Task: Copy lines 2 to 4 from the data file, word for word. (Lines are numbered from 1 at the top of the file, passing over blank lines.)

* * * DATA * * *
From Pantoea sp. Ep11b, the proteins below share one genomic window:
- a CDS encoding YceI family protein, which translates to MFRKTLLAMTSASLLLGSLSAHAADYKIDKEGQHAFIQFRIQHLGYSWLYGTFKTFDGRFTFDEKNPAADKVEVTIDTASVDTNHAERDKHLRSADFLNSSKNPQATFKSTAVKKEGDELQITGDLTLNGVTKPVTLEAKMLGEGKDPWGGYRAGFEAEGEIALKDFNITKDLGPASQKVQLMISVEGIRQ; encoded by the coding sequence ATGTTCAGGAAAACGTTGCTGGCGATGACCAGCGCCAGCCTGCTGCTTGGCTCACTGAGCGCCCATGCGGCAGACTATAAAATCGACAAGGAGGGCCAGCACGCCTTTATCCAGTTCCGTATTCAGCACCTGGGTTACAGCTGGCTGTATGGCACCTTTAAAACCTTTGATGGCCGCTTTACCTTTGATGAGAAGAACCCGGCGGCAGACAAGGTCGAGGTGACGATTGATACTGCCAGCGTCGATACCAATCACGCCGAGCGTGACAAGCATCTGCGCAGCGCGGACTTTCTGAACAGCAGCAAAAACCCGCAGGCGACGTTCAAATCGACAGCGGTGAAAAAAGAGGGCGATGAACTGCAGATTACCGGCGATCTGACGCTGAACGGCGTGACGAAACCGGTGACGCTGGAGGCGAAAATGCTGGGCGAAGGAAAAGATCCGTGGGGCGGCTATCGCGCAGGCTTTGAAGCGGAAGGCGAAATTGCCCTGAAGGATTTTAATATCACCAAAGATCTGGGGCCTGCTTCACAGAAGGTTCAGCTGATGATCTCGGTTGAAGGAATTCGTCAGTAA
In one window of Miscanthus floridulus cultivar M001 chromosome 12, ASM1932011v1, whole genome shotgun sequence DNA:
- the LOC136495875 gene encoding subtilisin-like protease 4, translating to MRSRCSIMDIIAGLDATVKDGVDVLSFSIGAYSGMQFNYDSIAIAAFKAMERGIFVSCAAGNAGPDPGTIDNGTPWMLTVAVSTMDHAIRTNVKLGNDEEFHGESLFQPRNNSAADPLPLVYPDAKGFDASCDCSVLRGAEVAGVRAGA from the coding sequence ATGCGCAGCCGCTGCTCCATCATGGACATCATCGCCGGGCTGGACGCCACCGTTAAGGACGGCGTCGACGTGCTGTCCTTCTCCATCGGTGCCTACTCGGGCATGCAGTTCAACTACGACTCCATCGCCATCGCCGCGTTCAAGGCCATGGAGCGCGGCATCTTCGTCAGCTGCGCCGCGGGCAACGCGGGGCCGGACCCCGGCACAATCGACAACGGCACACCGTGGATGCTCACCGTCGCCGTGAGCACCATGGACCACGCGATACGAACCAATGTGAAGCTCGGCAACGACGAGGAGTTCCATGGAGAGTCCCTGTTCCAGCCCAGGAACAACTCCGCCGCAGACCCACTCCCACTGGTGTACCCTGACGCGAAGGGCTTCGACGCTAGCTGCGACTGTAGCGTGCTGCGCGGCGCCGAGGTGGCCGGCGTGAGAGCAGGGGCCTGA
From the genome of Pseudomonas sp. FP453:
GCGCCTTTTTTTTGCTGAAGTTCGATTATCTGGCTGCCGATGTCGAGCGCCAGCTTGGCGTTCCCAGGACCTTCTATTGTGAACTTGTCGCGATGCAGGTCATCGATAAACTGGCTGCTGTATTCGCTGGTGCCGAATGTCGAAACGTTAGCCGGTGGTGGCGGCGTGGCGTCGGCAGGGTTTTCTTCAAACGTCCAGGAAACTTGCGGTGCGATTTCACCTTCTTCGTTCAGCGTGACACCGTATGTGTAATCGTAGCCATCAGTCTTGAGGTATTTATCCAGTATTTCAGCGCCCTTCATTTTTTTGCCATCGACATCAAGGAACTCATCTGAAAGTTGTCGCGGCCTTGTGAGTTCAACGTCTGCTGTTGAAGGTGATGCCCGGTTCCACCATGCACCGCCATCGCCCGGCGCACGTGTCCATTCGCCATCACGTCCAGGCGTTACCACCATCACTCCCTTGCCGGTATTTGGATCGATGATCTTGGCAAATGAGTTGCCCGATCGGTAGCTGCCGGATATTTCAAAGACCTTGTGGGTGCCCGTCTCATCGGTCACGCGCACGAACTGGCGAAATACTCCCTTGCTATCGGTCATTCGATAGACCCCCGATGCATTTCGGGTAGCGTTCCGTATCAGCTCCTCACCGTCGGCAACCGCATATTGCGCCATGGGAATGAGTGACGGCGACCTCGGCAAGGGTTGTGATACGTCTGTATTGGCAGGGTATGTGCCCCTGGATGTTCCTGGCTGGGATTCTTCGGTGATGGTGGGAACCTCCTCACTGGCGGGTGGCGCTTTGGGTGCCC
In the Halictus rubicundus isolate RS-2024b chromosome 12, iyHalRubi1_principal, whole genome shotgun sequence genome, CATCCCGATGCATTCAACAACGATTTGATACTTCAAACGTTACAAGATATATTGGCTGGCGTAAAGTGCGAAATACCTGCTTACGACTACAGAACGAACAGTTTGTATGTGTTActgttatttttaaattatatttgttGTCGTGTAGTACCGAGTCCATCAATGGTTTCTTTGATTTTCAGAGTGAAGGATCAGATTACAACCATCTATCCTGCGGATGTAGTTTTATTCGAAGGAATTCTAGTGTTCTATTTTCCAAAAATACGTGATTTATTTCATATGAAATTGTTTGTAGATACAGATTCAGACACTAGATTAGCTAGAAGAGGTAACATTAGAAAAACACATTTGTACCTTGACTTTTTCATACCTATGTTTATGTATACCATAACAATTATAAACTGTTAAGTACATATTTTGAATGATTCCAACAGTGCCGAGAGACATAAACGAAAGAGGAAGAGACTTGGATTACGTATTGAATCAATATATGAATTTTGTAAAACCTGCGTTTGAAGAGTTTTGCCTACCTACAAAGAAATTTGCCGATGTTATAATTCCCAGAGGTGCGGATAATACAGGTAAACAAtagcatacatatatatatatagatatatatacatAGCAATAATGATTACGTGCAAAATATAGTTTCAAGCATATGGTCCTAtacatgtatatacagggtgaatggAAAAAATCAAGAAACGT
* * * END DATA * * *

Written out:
- a CDS encoding YceI family protein, which translates to MFRKTLLAMTSASLLLGSLSAHAADYKIDKEGQHAFIQFRIQHLGYSWLYGTFKTFDGRFTFDEKNPAADKVEVTIDTASVDTNHAERDKHLRSADFLNSSKNPQATFKSTAVKKEGDELQITGDLTLNGVTKPVTLEAKMLGEGKDPWGGYRAGFEAEGEIALKDFNITKDLGPASQKVQLMISVEGIRQ; encoded by the coding sequence ATGTTCAGGAAAACGTTGCTGGCGATGACCAGCGCCAGCCTGCTGCTTGGCTCACTGAGCGCCCATGCGGCAGACTATAAAATCGACAAGGAGGGCCAGCACGCCTTTATCCAGTTCCGTATTCAGCACCTGGGTTACAGCTGGCTGTATGGCACCTTTAAAACCTTTGATGGCCGCTTTACCTTTGATGAGAAGAACCCGGCGGCAGACAAGGTCGAGGTGACGATTGATACTGCCAGCGTCGATACCAATCACGCCGAGCGTGACAAGCATCTGCGCAGCGCGGACTTTCTGAACAGCAGCAAAAACCCGCAGGCGACGTTCAAATCGACAGCGGTGAAAAAAGAGGGCGATGAACTGCAGATTACCGGCGATCTGACGCTGAACGGCGTGACGAAACCGGTGACGCTGGAGGCGAAAATGCTGGGCGAAGGAAAAGATCCGTGGGGCGGCTATCGCGCAGGCTTTGAAGCGGAAGGCGAAATTGCCCTGAAGGATTTTAATATCACCAAAGATCTGGGGCCTGCTTCACAGAAGGTTCAGCTGATGATCTCGGTTGAAGGAATTCGTCAGTAA
In one window of Miscanthus floridulus cultivar M001 chromosome 12, ASM1932011v1, whole genome shotgun sequence DNA:
- the LOC136495875 gene encoding subtilisin-like protease 4, translating to MRSRCSIMDIIAGLDATVKDGVDVLSFSIGAYSGMQFNYDSIAIAAFKAMERGIFVSCAAGNAGPDPGTIDNGTPWMLTVAVSTMDHAIRTNVKLGNDEEFHGESLFQPRNNSAADPLPLVYPDAKGFDASCDCSVLRGAEVAGVRAGA from the coding sequence ATGCGCAGCCGCTGCTCCATCATGGACATCATCGCCGGGCTGGACGCCACCGTTAAGGACGGCGTCGACGTGCTGTCCTTCTCCATCGGTGCCTACTCGGGCATGCAGTTCAACTACGACTCCATCGCCATCGCCGCGTTCAAGGCCATGGAGCGCGGCATCTTCGTCAGCTGCGCCGCGGGCAACGCGGGGCCGGACCCCGGCACAATCGACAACGGCACACCGTGGATGCTCACCGTCGCCGTGAGCACCATGGACCACGCGATACGAACCAATGTGAAGCTCGGCAACGACGAGGAGTTCCATGGAGAGTCCCTGTTCCAGCCCAGGAACAACTCCGCCGCAGACCCACTCCCACTGGTGTACCCTGACGCGAAGGGCTTCGACGCTAGCTGCGACTGTAGCGTGCTGCGCGGCGCCGAGGTGGCCGGCGTGAGAGCAGGGGCCTGA